Turn left out of Aldgate East Tube station in the shabby East End of London, and pretty soon you'll find yourself in the meandering, claustrophobic, buzzing street known as Brick Lane. The street, home to Irish, Ashkenazi and Bangladeshi immigrants for centuries, cuts from Bethnal Green in the north to Whitechapel in the south, and has become one of the best places in the city to visit.
Hindi music blares from tiny shops, faded posters cover wooden boards in front of vacant lots, and you won't get more than a few feet before you're propositioned by your first restaurant owner. For let's be honest; you're here for one reason and one reason only, and that's to get some of the best curry in the country.
Unlike most normal restaurants, it is common practice to negotiate a deal with the front-of-house man in the street before entering. A good deal is hard to spot on your first go (though you'll have no problem making repeated visits to gain the experience) but anything from 15-20% off is usually offered, and many restaurants allow you to bring in your own beer. Be prepared to try several proprietors before selecting your restaurant.
Some of the culture and nuances may seem a little impenetrable, but once inside, you'll find the curry is not. Most houses serve superb examples of a wide variety of dishes with a bias towards Bangladeshi curries, including some great jhalfrezis of the region, and nearly all serve a selection of pickles and sauces with poppadoms. Just don't - as one of this writer's friends did - order off-menu. The result will leave you in not inconsiderable pain.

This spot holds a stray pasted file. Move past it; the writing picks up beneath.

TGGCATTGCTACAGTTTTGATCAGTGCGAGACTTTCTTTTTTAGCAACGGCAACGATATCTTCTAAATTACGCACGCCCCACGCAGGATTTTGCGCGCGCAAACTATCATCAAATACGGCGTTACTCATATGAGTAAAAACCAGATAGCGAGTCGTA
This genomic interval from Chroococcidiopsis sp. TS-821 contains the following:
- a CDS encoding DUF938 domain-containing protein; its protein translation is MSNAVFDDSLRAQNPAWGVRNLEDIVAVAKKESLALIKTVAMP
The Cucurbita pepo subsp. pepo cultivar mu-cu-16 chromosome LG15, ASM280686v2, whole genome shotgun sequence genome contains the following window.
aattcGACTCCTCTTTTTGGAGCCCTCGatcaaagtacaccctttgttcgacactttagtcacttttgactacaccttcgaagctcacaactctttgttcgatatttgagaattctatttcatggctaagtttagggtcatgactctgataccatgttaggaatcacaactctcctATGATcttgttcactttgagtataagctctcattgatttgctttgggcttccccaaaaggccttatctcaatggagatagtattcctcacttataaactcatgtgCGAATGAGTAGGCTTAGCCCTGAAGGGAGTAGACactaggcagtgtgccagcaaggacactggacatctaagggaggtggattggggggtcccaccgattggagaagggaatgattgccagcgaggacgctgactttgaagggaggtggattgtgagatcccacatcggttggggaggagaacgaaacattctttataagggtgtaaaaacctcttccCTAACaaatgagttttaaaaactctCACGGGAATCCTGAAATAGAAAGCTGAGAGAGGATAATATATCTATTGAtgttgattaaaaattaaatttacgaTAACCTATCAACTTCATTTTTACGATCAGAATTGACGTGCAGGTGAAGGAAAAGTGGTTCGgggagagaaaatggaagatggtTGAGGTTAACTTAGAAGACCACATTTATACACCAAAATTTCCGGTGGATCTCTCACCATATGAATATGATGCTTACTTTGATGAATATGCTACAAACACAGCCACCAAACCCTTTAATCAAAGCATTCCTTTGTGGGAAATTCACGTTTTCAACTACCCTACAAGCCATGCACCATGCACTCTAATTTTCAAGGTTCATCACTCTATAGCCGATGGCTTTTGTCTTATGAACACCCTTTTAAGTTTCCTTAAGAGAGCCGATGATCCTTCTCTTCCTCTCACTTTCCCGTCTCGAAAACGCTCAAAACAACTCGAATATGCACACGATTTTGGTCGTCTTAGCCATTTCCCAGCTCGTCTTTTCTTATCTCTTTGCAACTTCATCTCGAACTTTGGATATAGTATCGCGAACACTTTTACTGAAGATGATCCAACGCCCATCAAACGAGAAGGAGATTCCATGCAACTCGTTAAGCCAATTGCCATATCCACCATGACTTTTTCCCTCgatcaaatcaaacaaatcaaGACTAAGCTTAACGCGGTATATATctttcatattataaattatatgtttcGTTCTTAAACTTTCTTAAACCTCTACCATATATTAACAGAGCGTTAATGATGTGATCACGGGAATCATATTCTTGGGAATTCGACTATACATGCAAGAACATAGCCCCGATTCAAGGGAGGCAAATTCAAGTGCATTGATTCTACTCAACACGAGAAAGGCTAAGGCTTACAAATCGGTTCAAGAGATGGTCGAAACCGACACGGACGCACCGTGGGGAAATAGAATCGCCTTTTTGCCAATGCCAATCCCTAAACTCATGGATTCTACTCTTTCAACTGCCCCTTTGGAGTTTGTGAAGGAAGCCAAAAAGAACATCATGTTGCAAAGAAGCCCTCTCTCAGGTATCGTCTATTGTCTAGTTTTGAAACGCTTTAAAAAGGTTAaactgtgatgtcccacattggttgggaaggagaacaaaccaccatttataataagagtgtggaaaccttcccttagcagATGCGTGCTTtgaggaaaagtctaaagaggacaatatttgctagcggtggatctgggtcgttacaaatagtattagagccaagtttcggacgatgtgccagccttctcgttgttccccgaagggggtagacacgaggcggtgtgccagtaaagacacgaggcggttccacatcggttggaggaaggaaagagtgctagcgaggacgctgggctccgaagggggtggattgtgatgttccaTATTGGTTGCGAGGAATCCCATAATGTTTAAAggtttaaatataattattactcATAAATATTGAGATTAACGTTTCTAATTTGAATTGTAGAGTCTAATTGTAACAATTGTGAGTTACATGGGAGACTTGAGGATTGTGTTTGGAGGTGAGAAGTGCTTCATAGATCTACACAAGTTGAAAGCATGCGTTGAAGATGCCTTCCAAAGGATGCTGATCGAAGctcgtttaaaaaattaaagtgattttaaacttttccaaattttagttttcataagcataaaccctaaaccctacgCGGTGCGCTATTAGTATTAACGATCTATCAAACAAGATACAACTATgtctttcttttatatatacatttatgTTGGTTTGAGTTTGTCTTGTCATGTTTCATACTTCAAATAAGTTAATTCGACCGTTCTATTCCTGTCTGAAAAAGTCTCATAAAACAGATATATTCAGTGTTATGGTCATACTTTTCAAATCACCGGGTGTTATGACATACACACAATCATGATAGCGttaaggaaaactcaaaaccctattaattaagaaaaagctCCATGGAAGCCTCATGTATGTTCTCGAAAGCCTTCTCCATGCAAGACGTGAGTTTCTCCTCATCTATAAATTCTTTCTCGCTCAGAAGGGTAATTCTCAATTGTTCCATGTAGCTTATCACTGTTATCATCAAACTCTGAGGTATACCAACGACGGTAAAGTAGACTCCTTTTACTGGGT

Some restaurants are better than others - for some bizarre reason, all of them seem to have won at least one London curry award or prize for 'Best Restaurant on Brick Lane' - but the Eastern Eye, while it might look pricey, is not only very reasonable but offers some extremely good curry.
Of course, the night is far from done once the bill is settled. Up north is the Truman Brewery, 93 Feet East and Vibe Bar, which always has a party going. Down south, just off Brick Lane, you'll find the Rhythm Factory, a great live venue. And during the day - when you're less likely to be propositioned - Brick Lane is home to one of the finest record stores in the city: Rough Trade East.